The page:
I was just listening to the All the Things podcast (it’s excellent! If you don’t listen, you need to!), and Krista Bontrager brought up a very insightful point. The angels in heaven that surround and serve the LORD say one thing, over and over again: “Holy, holy, holy!” Isn’t that interesting? Not “Love, love, love.” Or “Justice, justice, justice.” Why is that?
You would think that a similar message of “Holy, holy, holy” would be preached from pulpits all around. But as most of us know, that isn’t generally the case. Typically what you would hear about is that God is a God of justice or a God of love. At least, that is what is inferred. Although technically He is all of the above (and therefore, we are to be as well!), which one is paramount and best describes Him?
Love, justice, and holiness
When love and justice, for example, are front and center, it can get a bit confusing what that may look like. Love and justice are good things, and they seem like something we can actually do. That seems attainable. In contrast, holiness is more about who we are. That is not nearly as easy to achieve.
Additionally, living in the United States, whether or not we realize it, has imprinted in all of our minds Western ideology. Many of us want to do the right thing, and we have truly, very good intentions. That Western mindset encourages us to set our minds on the ultimate goals of being kind, compassionate, and gracious – full of love and justice. But here is the rub – to what extent? What does it mean to be kind, compassionate, and gracious? In what context? What does that look like?
For example, Katy Faust, author of Them Before Us, argues against in-vitro fertilization or surrogacy of any kind. Is that kind, compassionate, and/or gracious? What’s the more loving or just answer? It depends on who you ask (something to keep in mind is that the opinion of the children and babies these decisions affect is rarely, if ever, considered).
Or what of Israel and the madness happening in the Middle East? Clearly, we need to understand the history of the region and Israel – Well Versed is a great resource. But should we support the people of Israel or the Palestinians? God help us all, pray for the country of Israel as it defends itself against the pure evil of Hamas. But unbelievably, right now, many Christians are confused. Here again, it depends on who you ask if we are to support Israel or Palestine.
Unfortunately, many of us are sitting in the gray when speaking about or thinking through these and so many other hot button topics. This post modern era leaves us no hard and fast rules. It’s like we’re looking to stand on something solid, but we keep finding ourselves sinking in one kind of sand or another. We don’t know where to hold firmly onto a conviction, and when we do, often times we don’t know or understand both sides of the argument and all the nuances associated with it (Proverbs 18:17). To top it off, we are encouraged to think we’re acting in love and/or justice all the while.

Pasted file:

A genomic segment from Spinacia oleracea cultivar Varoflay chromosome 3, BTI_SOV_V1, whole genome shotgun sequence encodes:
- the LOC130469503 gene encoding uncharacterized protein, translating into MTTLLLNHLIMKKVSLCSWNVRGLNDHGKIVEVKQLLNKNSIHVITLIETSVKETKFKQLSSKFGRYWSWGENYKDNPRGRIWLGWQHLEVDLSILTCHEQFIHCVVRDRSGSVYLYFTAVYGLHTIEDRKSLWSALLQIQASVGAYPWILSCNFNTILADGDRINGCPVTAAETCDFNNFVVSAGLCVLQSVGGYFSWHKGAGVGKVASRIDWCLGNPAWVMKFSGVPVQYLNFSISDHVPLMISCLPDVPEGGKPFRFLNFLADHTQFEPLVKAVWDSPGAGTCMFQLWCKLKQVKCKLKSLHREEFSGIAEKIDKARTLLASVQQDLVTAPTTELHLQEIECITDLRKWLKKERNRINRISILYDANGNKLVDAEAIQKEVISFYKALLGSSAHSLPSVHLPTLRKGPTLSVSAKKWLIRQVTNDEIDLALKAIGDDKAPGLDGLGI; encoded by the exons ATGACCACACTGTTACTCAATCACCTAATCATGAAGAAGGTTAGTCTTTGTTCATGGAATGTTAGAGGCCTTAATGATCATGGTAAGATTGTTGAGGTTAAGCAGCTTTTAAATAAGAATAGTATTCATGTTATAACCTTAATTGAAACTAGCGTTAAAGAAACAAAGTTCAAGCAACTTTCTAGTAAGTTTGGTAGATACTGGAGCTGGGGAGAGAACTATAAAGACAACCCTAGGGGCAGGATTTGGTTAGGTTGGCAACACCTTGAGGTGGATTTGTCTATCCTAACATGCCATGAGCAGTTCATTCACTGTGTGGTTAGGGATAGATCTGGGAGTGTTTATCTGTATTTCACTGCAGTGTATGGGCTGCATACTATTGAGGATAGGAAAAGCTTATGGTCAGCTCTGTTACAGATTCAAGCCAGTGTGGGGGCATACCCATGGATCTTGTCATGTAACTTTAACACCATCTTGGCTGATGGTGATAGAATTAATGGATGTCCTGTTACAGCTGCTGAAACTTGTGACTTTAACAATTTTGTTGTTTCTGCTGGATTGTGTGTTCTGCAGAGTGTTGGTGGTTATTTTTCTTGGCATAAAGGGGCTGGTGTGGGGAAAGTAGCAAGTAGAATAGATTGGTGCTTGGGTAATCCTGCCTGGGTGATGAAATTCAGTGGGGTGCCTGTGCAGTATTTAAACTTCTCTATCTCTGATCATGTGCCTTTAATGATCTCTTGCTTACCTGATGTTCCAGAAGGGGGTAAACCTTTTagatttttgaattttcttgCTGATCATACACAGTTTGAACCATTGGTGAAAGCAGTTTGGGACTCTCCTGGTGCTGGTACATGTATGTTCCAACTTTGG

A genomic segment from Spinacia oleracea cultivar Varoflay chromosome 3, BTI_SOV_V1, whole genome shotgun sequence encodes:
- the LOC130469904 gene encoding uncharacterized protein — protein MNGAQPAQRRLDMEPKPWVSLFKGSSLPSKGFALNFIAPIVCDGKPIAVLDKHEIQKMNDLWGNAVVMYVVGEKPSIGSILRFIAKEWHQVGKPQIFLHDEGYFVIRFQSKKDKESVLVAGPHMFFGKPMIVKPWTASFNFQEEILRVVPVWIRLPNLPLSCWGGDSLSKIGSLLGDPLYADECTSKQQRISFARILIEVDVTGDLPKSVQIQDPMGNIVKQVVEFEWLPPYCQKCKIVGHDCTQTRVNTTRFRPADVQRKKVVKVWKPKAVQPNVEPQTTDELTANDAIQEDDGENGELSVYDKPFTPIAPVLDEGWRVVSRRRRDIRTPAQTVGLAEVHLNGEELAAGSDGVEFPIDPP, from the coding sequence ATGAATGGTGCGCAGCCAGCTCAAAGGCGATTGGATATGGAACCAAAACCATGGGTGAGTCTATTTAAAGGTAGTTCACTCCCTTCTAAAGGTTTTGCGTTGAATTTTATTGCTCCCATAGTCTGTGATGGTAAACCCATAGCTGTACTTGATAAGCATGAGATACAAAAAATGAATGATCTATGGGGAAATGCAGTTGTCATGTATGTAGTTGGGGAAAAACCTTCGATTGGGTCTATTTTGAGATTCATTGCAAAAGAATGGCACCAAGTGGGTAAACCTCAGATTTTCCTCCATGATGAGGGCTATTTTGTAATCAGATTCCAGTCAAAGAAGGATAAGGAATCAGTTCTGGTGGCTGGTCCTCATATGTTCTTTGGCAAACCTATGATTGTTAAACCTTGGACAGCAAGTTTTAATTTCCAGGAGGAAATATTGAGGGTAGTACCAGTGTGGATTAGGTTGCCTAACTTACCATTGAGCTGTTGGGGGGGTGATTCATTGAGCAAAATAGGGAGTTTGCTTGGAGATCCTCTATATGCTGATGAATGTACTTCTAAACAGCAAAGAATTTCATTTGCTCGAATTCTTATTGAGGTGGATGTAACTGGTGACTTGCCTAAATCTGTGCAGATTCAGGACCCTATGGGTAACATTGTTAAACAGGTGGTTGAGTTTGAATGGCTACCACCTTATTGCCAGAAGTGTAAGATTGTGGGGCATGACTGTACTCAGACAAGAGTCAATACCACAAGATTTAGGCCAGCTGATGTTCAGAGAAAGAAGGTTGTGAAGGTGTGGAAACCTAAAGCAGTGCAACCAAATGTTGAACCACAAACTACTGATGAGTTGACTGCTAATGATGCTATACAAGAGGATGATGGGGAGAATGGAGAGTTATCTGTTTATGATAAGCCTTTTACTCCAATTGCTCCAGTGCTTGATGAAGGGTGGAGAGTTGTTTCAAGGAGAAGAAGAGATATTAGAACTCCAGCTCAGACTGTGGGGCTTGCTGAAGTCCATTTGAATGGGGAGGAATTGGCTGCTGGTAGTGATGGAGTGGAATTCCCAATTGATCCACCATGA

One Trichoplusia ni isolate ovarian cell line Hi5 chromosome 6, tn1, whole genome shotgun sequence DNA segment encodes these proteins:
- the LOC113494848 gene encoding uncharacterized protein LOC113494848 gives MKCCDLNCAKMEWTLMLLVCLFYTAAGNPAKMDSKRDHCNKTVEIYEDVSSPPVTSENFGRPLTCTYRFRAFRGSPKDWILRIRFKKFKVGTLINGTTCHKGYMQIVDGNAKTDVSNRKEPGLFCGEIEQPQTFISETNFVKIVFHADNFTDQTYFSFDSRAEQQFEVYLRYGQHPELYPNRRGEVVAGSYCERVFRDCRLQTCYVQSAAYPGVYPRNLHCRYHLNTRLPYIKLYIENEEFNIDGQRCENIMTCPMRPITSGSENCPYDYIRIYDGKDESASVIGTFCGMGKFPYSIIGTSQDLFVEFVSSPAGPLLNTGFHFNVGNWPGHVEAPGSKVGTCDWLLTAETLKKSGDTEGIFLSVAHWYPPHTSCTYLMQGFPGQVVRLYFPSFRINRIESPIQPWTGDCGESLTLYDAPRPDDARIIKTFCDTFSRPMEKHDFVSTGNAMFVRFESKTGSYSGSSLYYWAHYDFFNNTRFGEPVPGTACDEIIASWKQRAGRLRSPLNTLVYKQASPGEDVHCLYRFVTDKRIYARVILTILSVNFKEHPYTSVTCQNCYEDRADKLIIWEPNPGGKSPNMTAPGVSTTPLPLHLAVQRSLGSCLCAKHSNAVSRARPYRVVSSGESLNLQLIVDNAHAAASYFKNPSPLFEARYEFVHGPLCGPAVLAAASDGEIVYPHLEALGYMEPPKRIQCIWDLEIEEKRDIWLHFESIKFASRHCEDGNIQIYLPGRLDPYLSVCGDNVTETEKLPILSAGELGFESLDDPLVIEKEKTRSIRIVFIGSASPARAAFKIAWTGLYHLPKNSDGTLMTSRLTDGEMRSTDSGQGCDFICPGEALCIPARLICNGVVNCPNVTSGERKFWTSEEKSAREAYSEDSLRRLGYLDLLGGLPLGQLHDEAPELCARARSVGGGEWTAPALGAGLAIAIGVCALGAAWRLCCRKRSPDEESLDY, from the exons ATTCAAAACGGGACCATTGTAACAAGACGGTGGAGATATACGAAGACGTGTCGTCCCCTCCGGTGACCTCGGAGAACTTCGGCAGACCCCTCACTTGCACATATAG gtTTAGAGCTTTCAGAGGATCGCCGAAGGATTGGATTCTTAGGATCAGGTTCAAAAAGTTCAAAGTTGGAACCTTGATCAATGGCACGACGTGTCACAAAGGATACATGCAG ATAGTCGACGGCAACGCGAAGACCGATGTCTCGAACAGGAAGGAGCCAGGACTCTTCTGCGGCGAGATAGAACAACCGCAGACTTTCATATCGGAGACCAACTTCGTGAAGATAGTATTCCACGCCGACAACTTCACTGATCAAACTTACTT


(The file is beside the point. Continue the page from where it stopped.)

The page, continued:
Who in the world can help us navigate this cultural moment?
BUT GOD (Romans 7:24 – 25).
What is paramount
We are called to love – yes. Also, we are called to extend justice – absolutely! However, we are most importantly called to live holy and set apart lives that honor God. God’s Word says that because He is holy, we are to be holy (1 Peter 1:15-16). This is paramount. That is what the angels around God know. And that is what we need to know as well. LORD, help us to recognize this and try to be more like You!
The holiness of God is talked about obviously in Scripture. Every question we have has an answer in Scripture. Although not blatantly addressed, we know that God’s Word is complete. And therefore, we can look to Scripture to tether us to Holiness and Truth. Other books that help clarify the question of God’s holiness are The Pursuit of Holiness by Jerry Bridges or Holiness by J.C. Ryle – Both excellent!
From that foundation of God’s Word, we can navigate the cultural moment we are in. I pray that although being loving and full of justice is indeed important (James 1:27), that we ultimately strive to be a HOLY and set-apart people that bring glory to God. And that the holiness we strive for isn’t based on popular opinion or what feels good. I pray that our holiness derives from the only source that is worthy – God’s Word.